Science of Ageing in Its Infancy -- MEDICA - World Forum for Medicine

Science of Ageing in Its Infancy

Photo: Old woman and old man plaing pool together

Being old and enjoying life: that
is no contradiction any more;
© Picture Disk

Sports, social policy, psychology, biology and care are part of a gerontology's student time-table which makes him a real all-rounder. Gerontology – from greek gerontas, the age, and logos, the science – seeks to examine different areas such as the ageing process itself as well as life at an old age with all social aspects.

However, one central question plays an important role: what does ageing actually mean? Still nobody has an answer to that since the human body grows old influenced by many different aspects. Illnesses, the psyche, life-style, genes - they all are more or less involved in the ageing process. Furthermore, the working situation, culture and social life of old people in past, present and future times play a role.

Gerontologists try to strengthen the interdisciplinarity between areas that deal with ageing. Different results are to complement each other and, thus, hopefully are going to help to get a broader picture. This can be of help, for example, in prevention: When biologists find new biomarkers for a degenerative disease, physicians can include them into their diagnosis and psychologists have to convince people to adapt their life style in order to prevent such diseases.

The road to successful interidisciplinarity is not easy, though. „Try to join a biologist with a psychologist in a way that something useful comes out of it. It is often impossible since they speak different languages“, explains Thomas Klie, the President of the German Society for Gerontology and Geriatrics (DGGG). „If, however, it does work, there are in part true light bulb moments resulting in new conclusions - thanks to the exchange of ideas.“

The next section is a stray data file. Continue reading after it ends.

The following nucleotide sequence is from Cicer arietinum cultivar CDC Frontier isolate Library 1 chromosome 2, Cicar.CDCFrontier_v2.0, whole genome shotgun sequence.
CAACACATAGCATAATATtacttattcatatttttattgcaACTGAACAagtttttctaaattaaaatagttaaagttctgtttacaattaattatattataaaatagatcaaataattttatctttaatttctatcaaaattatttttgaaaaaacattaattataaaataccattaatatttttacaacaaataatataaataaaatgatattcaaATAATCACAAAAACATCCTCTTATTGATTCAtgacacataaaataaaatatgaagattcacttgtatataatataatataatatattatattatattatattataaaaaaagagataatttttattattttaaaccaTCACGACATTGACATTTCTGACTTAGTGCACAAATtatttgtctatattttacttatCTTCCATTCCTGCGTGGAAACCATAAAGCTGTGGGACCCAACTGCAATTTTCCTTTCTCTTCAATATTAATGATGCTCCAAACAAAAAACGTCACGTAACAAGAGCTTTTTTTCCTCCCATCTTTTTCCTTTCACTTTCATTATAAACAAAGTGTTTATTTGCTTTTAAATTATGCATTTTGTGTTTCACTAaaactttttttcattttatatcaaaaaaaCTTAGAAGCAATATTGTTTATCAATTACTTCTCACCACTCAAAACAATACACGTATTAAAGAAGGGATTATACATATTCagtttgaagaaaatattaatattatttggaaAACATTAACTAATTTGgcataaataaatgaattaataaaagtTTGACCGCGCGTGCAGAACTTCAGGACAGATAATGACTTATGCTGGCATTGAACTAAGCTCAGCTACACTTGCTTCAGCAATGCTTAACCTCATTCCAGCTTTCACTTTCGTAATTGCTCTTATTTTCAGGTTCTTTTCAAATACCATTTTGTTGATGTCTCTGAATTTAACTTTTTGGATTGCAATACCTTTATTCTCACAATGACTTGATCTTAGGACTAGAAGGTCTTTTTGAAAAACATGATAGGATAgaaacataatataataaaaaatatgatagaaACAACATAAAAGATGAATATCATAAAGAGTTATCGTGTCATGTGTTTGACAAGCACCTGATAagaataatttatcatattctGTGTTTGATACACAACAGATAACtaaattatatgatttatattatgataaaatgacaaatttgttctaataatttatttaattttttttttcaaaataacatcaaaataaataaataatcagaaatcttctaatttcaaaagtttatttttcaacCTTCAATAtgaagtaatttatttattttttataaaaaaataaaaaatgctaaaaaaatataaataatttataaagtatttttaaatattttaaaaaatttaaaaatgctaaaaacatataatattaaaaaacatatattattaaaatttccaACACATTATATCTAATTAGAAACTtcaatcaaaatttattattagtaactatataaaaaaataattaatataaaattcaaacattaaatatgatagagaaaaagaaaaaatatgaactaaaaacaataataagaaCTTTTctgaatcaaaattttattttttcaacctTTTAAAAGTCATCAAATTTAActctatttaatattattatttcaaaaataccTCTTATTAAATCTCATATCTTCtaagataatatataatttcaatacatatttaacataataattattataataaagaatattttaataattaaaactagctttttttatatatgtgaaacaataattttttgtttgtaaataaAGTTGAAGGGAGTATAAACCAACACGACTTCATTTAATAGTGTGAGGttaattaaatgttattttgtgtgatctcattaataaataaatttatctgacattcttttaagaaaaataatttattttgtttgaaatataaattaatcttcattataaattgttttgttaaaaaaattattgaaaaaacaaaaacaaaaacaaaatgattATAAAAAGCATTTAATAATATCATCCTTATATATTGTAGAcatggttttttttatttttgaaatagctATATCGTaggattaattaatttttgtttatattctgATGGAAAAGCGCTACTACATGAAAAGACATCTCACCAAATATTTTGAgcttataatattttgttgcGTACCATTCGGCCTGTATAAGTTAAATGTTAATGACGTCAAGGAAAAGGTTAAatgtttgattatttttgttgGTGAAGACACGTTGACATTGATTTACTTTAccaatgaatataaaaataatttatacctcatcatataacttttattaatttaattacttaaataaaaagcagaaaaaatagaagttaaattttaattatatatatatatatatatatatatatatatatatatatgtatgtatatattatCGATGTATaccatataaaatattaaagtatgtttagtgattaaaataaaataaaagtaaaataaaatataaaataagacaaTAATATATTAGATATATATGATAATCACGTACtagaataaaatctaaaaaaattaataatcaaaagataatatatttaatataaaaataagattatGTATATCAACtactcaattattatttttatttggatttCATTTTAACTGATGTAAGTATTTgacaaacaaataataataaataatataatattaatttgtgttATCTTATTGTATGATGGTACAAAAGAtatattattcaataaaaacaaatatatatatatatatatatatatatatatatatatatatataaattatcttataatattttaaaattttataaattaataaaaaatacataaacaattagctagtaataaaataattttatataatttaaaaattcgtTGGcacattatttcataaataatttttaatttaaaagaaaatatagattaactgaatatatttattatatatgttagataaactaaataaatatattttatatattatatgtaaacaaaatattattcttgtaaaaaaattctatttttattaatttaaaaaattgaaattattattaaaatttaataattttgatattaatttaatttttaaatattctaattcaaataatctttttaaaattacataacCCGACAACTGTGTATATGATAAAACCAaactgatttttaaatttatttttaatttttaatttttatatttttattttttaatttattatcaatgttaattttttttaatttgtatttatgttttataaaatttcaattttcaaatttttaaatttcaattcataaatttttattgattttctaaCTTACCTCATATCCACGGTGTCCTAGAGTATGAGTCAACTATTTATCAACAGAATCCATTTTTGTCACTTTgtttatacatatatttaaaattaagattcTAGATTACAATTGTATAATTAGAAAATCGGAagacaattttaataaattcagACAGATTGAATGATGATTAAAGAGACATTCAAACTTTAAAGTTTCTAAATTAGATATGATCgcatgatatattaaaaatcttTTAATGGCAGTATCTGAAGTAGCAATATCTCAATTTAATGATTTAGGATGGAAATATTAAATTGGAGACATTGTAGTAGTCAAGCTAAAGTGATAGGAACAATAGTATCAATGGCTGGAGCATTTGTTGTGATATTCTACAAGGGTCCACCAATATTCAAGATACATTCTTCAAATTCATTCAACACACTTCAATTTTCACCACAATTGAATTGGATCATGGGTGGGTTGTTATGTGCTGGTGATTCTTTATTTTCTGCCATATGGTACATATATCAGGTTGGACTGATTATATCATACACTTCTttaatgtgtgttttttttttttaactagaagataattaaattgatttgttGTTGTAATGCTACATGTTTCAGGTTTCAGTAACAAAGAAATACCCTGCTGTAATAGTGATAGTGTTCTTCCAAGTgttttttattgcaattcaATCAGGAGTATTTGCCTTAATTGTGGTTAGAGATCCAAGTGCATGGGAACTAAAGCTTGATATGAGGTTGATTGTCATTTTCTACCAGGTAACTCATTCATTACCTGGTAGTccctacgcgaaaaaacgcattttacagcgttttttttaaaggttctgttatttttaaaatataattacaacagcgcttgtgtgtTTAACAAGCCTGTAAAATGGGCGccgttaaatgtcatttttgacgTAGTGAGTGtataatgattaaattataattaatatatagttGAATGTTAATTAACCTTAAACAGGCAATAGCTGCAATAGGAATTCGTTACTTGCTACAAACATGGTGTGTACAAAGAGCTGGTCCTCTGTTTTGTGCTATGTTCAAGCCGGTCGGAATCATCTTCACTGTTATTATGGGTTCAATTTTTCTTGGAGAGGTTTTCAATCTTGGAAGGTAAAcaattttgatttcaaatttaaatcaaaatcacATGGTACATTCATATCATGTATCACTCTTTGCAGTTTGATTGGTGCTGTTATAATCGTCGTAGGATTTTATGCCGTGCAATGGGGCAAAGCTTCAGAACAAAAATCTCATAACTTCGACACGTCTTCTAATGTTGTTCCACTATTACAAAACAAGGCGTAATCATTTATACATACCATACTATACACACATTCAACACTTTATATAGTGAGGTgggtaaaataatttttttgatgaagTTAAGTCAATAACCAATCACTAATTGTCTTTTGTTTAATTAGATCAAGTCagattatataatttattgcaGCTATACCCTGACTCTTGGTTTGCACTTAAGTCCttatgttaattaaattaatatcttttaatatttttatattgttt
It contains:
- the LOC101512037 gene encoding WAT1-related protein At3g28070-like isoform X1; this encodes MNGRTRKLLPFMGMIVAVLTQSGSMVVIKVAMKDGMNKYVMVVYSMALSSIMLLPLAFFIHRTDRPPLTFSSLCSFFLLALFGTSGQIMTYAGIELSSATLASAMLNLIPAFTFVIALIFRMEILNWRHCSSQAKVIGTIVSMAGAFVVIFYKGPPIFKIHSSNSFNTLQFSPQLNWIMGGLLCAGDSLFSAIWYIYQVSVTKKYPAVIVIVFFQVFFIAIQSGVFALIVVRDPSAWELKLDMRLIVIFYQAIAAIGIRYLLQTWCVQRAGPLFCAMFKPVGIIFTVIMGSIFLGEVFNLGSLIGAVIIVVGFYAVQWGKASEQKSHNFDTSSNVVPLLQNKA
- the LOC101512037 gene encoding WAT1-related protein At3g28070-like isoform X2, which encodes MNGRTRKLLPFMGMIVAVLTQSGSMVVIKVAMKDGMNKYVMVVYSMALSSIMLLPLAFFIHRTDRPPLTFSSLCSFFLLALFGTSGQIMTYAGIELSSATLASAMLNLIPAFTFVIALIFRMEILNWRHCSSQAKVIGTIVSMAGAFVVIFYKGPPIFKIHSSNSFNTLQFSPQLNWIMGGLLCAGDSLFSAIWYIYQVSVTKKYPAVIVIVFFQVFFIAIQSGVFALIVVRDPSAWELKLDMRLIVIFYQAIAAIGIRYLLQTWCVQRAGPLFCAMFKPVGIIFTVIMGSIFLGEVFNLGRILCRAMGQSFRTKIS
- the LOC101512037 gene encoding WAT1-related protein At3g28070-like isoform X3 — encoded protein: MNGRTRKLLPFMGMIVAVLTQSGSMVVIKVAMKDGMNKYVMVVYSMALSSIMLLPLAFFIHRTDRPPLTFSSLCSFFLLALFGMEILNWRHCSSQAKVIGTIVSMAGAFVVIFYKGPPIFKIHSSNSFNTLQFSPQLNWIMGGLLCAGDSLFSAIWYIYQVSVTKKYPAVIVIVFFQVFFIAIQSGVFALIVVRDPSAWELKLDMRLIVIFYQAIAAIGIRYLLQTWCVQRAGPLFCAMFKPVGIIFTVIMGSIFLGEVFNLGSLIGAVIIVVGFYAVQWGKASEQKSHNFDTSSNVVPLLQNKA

Always in the prime

At the beginning of the 20th century German gerontologists joined systematically which resulted in a research association. „The term gerontology was found for the first time in a document dating back to the Middle Ages - in a purely medical context though“, says Klie. The focus on senior citizens in terms of medicine for elderly people or geriatrics, a branch of gerontology, started long ago.

However, senior citizens back then and today are a completely different matter. A wrinkly old man of the Middle Ages is a modern man living his best years today which basically means that getting old is not just summing up years. This is no news for people living today, but gerontologists had to work hard on changing the picture of being old in our heads during the last century. Today, ageing is not perceived as a doom anymore, but as an individual process and independent period of life which can be lived with joy. Doing sports, working, hobbies – all this is not contradictory to old age anymore.

Rising life expectancy and a collectively ageing society stress the importance of gerontology: It can be observed all over the world: The older a population becomes, the more attention is paid to gerontology. Demographic changes raise attention. Questions concerned with gerontology become important for society and politics. Nevertheless, gerontology has always been treated as an orphan in the German sciences. Two chairs of geriatrics, four for gerontology, four more endowed chairs – that is all.

„Germany ranges far below international average“, Klie argues. „In many other countries, any university offering medical sciences at least holds a geriatric chair, too.“ Regarding career, gerontology is still disadvantageous for many scientists, he adds, because in Germany the main focus of funding rests with single disciplines. Interdisciplinary working scientists and projects are still barely approved. „From a gerontological view, Germany is a developing country“, Klie sums up.

Anke Barth